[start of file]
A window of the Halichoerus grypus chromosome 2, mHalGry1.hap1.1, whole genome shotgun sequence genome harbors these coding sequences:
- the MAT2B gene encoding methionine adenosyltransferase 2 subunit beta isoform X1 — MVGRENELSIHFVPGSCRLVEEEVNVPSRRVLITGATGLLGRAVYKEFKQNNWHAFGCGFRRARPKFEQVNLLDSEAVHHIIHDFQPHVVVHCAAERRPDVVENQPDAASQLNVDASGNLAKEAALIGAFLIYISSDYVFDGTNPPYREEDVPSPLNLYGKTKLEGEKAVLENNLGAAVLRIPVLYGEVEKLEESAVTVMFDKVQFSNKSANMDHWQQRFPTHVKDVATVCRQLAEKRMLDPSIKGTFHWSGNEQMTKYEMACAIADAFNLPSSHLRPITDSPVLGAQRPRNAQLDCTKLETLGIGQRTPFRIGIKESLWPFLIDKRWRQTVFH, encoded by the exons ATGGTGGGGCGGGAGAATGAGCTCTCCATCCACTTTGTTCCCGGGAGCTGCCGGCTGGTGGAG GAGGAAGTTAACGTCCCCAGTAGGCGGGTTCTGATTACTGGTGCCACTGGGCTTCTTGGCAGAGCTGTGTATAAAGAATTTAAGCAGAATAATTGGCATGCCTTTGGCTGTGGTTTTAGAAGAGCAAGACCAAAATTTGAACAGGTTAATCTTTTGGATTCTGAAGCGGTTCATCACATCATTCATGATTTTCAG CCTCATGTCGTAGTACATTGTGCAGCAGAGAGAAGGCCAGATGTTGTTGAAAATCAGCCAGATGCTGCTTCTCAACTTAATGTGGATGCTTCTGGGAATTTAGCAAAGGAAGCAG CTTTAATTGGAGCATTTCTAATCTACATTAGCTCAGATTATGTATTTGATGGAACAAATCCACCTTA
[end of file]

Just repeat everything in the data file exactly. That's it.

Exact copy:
A window of the Halichoerus grypus chromosome 2, mHalGry1.hap1.1, whole genome shotgun sequence genome harbors these coding sequences:
- the MAT2B gene encoding methionine adenosyltransferase 2 subunit beta isoform X1 — MVGRENELSIHFVPGSCRLVEEEVNVPSRRVLITGATGLLGRAVYKEFKQNNWHAFGCGFRRARPKFEQVNLLDSEAVHHIIHDFQPHVVVHCAAERRPDVVENQPDAASQLNVDASGNLAKEAALIGAFLIYISSDYVFDGTNPPYREEDVPSPLNLYGKTKLEGEKAVLENNLGAAVLRIPVLYGEVEKLEESAVTVMFDKVQFSNKSANMDHWQQRFPTHVKDVATVCRQLAEKRMLDPSIKGTFHWSGNEQMTKYEMACAIADAFNLPSSHLRPITDSPVLGAQRPRNAQLDCTKLETLGIGQRTPFRIGIKESLWPFLIDKRWRQTVFH, encoded by the exons ATGGTGGGGCGGGAGAATGAGCTCTCCATCCACTTTGTTCCCGGGAGCTGCCGGCTGGTGGAG GAGGAAGTTAACGTCCCCAGTAGGCGGGTTCTGATTACTGGTGCCACTGGGCTTCTTGGCAGAGCTGTGTATAAAGAATTTAAGCAGAATAATTGGCATGCCTTTGGCTGTGGTTTTAGAAGAGCAAGACCAAAATTTGAACAGGTTAATCTTTTGGATTCTGAAGCGGTTCATCACATCATTCATGATTTTCAG CCTCATGTCGTAGTACATTGTGCAGCAGAGAGAAGGCCAGATGTTGTTGAAAATCAGCCAGATGCTGCTTCTCAACTTAATGTGGATGCTTCTGGGAATTTAGCAAAGGAAGCAG CTTTAATTGGAGCATTTCTAATCTACATTAGCTCAGATTATGTATTTGATGGAACAAATCCACCTTA